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Circulation. 2019 Apr 9;139(15):1828-1845. doi: 10.1161/CIRCULATIONAHA.118.035225.

Meta-Analysis of Randomized Controlled Trials of Red Meat Consumption in Comparison With Various Comparison Diets on Cardiovascular Risk Factors.

Author information

1
Department of Nutrition (M.G.-F., A.S., S.A.B., F.B.H., W.C.W., M.J.S.), Harvard T.H. Chan School of Public Health, Boston, MA.
2
Channing Division of Network Medicine, Department of Medicine, Brigham and Women's Hospital and Harvard Medical School, Boston, MA (M.G.-F., M.J., E.E., F.B.H., W.C.W., M.J.S.).
3
Department of Nutrition Science, Purdue University, West Lafayette, IN (L.W.O., W.W.C.).
4
Department of Epidemiology (F.B.H., W.C.W., M.J.S.), Harvard T.H. Chan School of Public Health, Boston, MA.

Abstract

BACKGROUND:

Findings among randomized controlled trials evaluating the effect of red meat on cardiovascular disease risk factors are inconsistent. We provide an updated meta-analysis of randomized controlled trials on red meat and cardiovascular risk factors and determine whether the relationship depends on the composition of the comparison diet, hypothesizing that plant sources would be relatively beneficial.

METHODS:

We conducted a systematic PubMed search of randomized controlled trials published up until July 2017 comparing diets with red meat with diets that replaced red meat with a variety of foods. We stratified comparison diets into high-quality plant protein sources (legumes, soy, nuts); chicken/poultry/fish; fish only; poultry only; mixed animal protein sources (including dairy); carbohydrates (low-quality refined grains and simple sugars, such as white bread, pasta, rice, cookies/biscuits); or usual diet. We performed random-effects meta-analyses comparing differences in changes of blood lipids, apolipoproteins, and blood pressure for all studies combined and stratified by specific comparison diets.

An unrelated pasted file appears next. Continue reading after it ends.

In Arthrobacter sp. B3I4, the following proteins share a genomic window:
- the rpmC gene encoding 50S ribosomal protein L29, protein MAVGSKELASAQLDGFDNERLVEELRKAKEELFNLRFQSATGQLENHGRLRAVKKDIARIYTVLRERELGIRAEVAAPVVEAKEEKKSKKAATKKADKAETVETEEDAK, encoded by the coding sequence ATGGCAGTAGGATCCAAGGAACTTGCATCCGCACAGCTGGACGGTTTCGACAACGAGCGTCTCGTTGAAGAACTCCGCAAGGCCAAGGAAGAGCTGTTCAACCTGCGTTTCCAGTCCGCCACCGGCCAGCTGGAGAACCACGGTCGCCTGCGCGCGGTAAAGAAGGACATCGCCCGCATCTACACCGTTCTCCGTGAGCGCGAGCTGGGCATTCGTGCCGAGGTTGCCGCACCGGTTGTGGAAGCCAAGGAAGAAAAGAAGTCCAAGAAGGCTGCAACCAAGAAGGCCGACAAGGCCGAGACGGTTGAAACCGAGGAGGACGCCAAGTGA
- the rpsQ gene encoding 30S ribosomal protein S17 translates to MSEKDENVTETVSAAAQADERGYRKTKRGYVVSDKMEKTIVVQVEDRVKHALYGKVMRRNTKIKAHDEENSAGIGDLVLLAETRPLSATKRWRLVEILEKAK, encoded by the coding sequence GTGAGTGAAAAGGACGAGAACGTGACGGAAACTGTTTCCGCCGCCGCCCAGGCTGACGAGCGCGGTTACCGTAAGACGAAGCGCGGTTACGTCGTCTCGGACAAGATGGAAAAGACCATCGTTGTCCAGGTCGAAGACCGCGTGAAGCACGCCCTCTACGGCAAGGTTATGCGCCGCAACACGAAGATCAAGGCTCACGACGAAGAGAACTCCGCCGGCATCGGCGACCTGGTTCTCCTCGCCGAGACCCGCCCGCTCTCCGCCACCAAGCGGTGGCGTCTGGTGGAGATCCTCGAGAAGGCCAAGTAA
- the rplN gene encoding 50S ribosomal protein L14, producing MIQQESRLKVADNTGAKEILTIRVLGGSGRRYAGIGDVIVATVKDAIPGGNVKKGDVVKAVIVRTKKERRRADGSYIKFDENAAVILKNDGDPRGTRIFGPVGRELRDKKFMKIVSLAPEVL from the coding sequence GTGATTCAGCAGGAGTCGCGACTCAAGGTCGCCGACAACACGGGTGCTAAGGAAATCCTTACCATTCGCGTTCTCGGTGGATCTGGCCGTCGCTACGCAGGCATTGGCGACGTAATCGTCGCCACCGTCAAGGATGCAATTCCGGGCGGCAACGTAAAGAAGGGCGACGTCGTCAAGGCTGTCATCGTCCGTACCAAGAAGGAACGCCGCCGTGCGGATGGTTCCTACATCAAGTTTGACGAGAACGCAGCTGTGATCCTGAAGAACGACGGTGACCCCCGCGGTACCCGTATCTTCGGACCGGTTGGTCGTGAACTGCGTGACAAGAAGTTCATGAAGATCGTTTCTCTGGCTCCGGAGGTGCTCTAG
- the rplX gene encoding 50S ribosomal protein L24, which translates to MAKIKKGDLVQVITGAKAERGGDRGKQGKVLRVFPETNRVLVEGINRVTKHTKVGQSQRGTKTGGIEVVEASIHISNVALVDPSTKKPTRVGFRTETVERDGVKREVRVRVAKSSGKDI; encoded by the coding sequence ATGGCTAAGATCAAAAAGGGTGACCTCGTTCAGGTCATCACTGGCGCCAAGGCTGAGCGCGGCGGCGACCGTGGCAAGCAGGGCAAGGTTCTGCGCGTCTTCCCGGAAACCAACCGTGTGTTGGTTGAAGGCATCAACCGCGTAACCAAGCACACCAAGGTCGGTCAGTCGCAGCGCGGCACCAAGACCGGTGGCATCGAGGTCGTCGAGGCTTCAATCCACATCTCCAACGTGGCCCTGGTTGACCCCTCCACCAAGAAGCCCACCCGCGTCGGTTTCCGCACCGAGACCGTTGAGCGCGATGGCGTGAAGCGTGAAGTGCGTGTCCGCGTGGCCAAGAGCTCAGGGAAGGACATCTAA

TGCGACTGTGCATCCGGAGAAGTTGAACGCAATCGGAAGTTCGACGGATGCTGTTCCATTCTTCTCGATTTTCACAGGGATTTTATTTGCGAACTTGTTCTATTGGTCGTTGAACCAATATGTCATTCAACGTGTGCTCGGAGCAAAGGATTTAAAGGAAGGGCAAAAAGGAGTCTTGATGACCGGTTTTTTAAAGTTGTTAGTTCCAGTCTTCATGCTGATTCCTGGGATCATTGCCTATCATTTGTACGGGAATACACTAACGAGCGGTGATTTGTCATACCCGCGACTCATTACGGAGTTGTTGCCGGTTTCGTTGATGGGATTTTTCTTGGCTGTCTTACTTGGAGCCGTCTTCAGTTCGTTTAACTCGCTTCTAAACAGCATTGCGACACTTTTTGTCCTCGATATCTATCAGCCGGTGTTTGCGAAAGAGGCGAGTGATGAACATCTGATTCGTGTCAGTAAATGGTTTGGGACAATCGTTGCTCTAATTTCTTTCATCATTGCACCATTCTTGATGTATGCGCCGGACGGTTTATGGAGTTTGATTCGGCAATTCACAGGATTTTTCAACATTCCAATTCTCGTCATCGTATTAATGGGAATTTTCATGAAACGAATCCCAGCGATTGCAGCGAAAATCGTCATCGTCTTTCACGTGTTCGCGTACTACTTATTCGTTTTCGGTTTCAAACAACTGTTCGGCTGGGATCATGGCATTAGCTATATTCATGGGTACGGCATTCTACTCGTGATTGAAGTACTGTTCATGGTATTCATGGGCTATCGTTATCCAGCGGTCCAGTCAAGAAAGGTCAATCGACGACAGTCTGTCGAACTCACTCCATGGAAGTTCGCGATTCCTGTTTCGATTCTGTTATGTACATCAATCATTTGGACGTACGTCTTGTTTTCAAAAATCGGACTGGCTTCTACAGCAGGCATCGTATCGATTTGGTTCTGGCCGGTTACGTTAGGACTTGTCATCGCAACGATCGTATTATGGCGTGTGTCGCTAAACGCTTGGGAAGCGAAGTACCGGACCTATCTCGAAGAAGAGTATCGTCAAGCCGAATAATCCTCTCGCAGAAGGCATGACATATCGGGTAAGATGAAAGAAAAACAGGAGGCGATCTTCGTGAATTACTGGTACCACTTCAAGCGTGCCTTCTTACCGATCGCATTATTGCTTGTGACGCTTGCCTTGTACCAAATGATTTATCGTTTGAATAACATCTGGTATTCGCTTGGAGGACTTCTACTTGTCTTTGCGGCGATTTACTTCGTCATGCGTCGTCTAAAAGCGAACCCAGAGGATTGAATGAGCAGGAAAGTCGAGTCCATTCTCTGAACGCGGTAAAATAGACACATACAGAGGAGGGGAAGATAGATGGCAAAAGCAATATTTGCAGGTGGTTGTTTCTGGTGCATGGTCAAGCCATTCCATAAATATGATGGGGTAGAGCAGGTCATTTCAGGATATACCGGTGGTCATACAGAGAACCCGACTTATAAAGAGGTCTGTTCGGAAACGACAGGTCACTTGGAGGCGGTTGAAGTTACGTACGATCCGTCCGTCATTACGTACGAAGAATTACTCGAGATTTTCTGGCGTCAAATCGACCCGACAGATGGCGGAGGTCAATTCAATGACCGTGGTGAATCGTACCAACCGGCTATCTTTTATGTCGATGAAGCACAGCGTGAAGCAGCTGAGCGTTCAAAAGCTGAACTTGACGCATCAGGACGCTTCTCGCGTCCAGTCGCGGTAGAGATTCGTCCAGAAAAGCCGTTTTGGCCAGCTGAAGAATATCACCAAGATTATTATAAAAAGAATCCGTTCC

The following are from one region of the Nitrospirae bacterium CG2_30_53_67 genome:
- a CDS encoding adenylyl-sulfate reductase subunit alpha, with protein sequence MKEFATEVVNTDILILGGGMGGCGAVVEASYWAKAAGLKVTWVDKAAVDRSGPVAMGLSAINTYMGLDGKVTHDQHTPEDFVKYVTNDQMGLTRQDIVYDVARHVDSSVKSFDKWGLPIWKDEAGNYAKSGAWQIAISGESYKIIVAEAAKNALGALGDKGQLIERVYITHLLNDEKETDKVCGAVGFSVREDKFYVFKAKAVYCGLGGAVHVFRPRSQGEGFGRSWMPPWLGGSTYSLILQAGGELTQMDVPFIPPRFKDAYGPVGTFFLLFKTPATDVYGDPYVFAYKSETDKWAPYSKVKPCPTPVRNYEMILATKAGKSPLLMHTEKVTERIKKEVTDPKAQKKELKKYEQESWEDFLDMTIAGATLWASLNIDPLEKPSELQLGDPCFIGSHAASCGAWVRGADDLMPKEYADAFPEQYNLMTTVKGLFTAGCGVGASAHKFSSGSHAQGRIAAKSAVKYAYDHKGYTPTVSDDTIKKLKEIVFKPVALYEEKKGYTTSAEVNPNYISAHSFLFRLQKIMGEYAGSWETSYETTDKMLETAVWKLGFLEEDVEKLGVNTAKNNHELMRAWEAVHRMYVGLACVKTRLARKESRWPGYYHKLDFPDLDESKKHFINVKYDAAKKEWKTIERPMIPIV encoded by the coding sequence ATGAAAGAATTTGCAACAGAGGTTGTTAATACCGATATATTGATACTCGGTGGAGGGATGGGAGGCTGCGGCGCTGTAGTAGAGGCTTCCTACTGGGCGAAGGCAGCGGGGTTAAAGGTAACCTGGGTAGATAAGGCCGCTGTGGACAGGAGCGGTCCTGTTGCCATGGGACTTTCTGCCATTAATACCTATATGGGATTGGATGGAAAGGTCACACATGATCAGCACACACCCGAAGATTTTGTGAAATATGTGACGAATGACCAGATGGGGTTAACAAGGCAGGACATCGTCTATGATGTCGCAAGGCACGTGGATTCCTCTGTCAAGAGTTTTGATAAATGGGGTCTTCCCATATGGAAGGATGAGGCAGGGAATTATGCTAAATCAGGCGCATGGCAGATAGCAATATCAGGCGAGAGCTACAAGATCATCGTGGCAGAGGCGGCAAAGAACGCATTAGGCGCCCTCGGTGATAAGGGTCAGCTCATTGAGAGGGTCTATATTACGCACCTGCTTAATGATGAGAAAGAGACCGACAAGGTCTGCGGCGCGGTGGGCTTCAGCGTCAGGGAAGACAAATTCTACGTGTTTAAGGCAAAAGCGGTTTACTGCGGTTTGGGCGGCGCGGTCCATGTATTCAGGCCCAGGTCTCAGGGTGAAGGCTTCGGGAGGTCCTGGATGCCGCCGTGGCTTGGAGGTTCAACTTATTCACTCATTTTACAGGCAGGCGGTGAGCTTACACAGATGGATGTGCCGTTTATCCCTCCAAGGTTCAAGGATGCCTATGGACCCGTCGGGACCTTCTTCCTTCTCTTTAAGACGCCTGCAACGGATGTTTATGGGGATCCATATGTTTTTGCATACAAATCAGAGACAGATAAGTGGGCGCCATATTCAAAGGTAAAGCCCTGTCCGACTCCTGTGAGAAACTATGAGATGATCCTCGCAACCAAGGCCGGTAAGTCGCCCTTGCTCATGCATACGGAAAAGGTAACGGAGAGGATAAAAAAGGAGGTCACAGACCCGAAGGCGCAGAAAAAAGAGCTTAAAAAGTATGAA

RESULTS:

Thirty-six studies totaling 1803 participants were included. There were no significant differences between red meat and all comparison diets combined for changes in blood concentrations of total, low-density lipoprotein, or high-density lipoprotein cholesterol, apolipoproteins A1 and B, or blood pressure. Relative to the comparison diets combined, red meat resulted in lesser decreases in triglycerides (weighted mean difference [WMD], 0.065 mmol/L; 95% CI, 0.000-0.129; P for heterogeneity <0.01). When analyzed by specific comparison diets, relative to high-quality plant protein sources, red meat yielded lesser decreases in total cholesterol (WMD, 0.264 mmol/L; 95% CI, 0.144-0.383; P<0.001) and low-density lipoprotein (WMD, 0.198 mmol/L; 95% CI, 0.065-0.330; P=0.003). In comparison with fish, red meat yielded greater decreases in low-density lipoprotein (WMD, -0.173 mmol/L; 95% CI, -0.260 to -0.086; P<0.001) and high-density lipoprotein (WMD, -0.065 mmol/L; 95% CI, -0.109 to -0.020; P=0.004). In comparison with carbohydrates, red meat yielded greater decreases in triglycerides (WMD, -0.181 mmol/L; 95% CI, -0.349 to -0.013).

CONCLUSIONS:

Inconsistencies regarding the effects of red meat on cardiovascular disease risk factors are attributable, in part, to the composition of the comparison diet. Substituting red meat with high-quality plant protein sources, but not with fish or low-quality carbohydrates, leads to more favorable changes in blood lipids and lipoproteins.

KEYWORDS:

apolipoproteins; blood pressure; diet; lipids; meat; red meat

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